|Purple sage is blooming in our yard.|
Because of the drought, the population of frogs in our pond is way down from last year. I hear them singing at night but don't see them during the day anymore. Maybe they're wisely hanging out in the shade or just staying underwater. We have toads, too. One of them likes to sneak into the dog's water bowl at night and sit there soaking. It becomes his own private little jacuzzi. When I flip on the patio light, he hunkers down in the water, as if that makes him invisible. My old dog Muffin can't see very well, so she goes right up to the bowl and starts trying to lap up water. The toad scrambles up the side of the bowl and hangs there while Muffin stares at it, surprised. Then he hops away to safety under a nearby cabinet, but he takes his time getting there.
Toads don't have a very good defense system. Even in broad daylight, they seem to rely on hoping you won't notice them if they stay very, very still. Plenty of time for a critter to walk up and have a snack. Except they don't taste good. If something grabs them, their skin oozes a foul tasting substance. Dogs seem to remember that and leave them alone.
Another possible reason for the decline in the frog and toad population is that we have snakes in the yard. I encountered one the other day. Cooper was barking and lunging at something under a bush, and I peeked under to see what it was. I saw a large bodied snake, coiled up and hissing, and looking for all the world like a cobra, with the flattened out neck and all. My first thought was, "Oh, my God, somebody's pet cobra got loose!"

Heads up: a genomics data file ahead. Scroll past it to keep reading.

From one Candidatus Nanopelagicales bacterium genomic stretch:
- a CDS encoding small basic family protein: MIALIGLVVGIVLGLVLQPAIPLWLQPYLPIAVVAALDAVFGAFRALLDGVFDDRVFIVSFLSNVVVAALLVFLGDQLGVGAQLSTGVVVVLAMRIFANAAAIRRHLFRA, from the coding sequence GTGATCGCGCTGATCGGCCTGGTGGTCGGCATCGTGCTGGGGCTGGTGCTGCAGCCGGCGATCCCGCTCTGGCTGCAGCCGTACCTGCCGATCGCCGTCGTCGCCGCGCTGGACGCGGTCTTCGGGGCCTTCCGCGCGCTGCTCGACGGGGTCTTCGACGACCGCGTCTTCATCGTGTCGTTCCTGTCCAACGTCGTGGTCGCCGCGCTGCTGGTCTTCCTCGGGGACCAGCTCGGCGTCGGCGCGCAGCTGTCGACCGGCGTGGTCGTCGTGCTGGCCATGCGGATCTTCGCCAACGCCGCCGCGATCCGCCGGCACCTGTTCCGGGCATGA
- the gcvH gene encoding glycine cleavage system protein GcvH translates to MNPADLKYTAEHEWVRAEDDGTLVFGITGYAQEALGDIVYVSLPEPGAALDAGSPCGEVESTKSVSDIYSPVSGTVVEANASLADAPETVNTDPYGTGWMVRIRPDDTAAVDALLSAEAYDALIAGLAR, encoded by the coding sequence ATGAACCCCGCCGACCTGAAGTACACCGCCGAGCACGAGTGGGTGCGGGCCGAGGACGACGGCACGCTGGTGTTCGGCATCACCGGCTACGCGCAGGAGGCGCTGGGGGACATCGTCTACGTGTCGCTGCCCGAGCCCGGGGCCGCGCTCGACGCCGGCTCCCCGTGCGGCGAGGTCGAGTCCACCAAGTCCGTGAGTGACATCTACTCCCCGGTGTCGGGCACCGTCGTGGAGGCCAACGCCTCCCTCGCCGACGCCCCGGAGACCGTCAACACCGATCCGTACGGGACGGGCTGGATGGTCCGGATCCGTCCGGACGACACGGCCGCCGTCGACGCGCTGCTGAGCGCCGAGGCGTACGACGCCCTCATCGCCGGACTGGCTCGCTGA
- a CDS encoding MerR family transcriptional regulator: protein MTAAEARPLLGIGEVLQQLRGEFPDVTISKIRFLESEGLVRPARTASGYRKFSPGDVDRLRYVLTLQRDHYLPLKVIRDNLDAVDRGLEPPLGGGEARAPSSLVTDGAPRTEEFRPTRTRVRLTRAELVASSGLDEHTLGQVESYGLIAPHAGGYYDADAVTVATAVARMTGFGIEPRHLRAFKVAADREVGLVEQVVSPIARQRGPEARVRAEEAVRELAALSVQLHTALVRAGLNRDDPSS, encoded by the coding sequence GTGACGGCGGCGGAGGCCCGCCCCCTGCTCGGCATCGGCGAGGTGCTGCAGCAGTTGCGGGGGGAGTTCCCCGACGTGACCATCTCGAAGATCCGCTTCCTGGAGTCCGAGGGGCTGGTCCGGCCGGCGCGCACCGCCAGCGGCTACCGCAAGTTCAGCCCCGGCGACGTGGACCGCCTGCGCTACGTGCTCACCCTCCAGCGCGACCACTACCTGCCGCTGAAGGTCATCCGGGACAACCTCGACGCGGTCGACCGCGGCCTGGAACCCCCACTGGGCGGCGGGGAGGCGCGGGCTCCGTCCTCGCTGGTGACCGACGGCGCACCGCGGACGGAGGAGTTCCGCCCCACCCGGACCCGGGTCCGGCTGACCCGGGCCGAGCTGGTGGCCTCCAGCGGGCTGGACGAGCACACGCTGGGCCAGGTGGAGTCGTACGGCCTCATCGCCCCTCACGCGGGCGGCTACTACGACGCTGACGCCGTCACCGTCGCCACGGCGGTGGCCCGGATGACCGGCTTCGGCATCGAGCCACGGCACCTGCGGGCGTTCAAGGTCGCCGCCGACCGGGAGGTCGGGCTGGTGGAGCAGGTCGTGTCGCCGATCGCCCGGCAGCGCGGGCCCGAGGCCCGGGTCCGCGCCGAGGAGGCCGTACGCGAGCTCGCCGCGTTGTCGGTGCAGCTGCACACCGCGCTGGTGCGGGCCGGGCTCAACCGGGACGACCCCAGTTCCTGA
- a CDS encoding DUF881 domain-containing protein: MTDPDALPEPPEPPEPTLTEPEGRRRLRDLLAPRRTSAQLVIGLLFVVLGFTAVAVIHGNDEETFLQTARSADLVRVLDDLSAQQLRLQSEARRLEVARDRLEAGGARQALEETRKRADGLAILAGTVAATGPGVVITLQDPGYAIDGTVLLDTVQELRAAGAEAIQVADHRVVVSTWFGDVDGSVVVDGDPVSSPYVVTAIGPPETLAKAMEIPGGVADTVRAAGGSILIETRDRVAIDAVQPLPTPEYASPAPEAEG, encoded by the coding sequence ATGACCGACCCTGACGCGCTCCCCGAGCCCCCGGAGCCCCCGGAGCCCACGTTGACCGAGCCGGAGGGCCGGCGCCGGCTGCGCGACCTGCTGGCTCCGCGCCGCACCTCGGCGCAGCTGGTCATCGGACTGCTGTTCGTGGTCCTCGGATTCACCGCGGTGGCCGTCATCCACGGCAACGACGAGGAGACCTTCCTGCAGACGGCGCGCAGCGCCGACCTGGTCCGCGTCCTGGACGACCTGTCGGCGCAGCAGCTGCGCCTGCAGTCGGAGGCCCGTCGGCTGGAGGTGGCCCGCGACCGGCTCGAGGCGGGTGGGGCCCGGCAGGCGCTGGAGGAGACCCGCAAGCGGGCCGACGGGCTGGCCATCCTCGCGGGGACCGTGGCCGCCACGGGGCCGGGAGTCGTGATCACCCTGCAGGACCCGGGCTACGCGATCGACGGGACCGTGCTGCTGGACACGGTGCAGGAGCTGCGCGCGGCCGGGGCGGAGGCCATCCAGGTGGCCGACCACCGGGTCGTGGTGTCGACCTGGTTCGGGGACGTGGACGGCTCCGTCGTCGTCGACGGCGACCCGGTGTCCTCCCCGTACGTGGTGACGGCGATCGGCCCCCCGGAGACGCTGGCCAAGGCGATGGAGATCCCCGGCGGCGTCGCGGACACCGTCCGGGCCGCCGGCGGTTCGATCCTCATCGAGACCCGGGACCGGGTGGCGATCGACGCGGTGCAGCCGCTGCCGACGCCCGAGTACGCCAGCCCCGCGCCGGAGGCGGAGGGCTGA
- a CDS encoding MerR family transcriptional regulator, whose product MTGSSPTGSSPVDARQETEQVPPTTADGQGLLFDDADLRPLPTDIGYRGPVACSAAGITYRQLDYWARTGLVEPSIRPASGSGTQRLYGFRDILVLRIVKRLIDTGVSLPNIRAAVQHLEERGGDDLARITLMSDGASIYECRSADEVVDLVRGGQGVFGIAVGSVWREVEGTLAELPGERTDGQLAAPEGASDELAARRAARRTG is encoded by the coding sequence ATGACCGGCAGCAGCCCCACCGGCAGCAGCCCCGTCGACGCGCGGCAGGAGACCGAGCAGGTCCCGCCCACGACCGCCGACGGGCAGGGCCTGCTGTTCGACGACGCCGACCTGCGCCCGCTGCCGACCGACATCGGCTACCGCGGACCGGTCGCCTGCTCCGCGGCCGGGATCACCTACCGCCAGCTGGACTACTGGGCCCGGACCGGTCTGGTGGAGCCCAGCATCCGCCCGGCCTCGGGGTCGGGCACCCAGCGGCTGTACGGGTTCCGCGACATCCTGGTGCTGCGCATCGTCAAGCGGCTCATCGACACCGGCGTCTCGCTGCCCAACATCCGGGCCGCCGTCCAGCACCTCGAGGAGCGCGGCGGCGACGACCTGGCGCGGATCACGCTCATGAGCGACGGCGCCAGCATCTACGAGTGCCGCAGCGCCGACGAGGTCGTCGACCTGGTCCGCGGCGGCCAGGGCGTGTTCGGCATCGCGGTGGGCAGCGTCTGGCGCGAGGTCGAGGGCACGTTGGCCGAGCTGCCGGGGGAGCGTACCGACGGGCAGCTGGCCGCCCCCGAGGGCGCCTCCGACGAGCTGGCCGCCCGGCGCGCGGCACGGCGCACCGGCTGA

|Cooper, age 13, is still a relentless predator. She will|
attack anything with four legs, or even no legs, like a snake.
Yes, a cobra would make a strange pet, but people do things like that. I hustled the dogs into the house. Then I ran to get the camera so I could get a picture of it and look it up on the internet. Before heading back outside, I pulled on a pair of cowboy boots, just in case the snake decided to strike. It made a fetching combination with my knee-length nightie.
But by the time I got back outside the snake had high-tailed it. I couldn't find him. I did some research on the internet anyway and decided it must have been a king snake. Turns out a lot of harmless snakes do the cobra impression.
The next day my neighbor Susan mentioned that she and her husband had found three hog-nosed snakes in their yard in recent days. "They coil up and hiss and look like cobras," she said. She also mentioned that her husband had "relocated" them, that is, he ushered them off their property with a broom. Maybe one of those evicted snakes made his way over here. Animals have a way of finding water.
I don't wish the snake any harm. Even poisonous snakes have a place in the ecosystem. I just hope he isn't dining on my frogs and toads.